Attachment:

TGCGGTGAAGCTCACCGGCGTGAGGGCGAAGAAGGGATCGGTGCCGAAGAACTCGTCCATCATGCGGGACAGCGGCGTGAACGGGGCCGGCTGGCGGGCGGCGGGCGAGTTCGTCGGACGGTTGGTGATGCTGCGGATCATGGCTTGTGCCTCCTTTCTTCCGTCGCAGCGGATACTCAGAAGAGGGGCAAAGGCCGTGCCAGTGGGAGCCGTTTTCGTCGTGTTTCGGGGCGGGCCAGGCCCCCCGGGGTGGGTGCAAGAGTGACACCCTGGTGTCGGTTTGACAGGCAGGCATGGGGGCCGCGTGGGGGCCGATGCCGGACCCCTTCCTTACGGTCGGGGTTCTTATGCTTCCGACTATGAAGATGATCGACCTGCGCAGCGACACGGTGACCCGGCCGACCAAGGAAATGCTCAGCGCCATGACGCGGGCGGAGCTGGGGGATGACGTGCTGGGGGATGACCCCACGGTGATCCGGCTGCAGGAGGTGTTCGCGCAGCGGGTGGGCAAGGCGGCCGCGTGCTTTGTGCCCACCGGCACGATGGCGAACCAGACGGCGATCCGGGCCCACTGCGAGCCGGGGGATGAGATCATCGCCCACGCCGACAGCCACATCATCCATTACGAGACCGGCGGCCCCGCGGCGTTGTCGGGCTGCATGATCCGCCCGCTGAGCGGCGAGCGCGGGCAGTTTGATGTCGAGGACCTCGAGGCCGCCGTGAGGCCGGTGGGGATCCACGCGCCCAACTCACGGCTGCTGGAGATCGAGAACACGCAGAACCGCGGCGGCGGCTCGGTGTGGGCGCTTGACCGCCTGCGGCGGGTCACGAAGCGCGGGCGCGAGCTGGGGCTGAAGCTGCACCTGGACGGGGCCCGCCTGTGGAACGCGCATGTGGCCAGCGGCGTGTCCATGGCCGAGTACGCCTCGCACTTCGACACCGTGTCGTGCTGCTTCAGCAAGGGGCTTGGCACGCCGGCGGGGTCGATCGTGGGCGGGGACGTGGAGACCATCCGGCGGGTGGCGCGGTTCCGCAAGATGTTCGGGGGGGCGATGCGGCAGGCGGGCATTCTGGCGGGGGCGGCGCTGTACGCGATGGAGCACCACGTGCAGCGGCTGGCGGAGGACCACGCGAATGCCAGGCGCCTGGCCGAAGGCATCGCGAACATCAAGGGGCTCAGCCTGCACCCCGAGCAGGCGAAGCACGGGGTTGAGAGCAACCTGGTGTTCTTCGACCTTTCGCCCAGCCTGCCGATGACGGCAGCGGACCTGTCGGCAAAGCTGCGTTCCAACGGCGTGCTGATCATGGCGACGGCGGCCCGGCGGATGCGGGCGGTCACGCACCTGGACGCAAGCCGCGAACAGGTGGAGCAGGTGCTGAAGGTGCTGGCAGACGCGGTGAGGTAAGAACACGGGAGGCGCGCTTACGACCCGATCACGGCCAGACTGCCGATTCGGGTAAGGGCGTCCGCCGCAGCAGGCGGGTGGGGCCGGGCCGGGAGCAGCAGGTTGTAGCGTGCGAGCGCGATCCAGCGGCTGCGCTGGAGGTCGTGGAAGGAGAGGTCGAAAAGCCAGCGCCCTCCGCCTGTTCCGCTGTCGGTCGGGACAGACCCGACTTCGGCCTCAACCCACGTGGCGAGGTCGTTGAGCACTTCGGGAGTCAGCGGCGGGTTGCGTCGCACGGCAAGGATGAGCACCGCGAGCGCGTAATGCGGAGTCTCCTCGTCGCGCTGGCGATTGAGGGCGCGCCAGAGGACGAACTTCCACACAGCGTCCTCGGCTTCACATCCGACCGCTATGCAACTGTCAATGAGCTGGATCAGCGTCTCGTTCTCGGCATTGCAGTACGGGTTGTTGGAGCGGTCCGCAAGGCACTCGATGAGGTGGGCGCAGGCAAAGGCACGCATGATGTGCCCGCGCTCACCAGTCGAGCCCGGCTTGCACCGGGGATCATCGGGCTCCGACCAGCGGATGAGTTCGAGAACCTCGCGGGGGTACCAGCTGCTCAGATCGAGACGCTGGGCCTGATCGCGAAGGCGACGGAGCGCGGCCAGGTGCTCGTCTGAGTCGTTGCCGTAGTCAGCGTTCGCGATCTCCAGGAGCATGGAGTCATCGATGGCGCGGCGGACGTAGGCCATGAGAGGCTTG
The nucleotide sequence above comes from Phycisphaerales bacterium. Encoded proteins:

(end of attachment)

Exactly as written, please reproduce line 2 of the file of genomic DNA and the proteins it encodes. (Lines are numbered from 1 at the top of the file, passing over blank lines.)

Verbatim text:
The nucleotide sequence above comes from Phycisphaerales bacterium. Encoded proteins: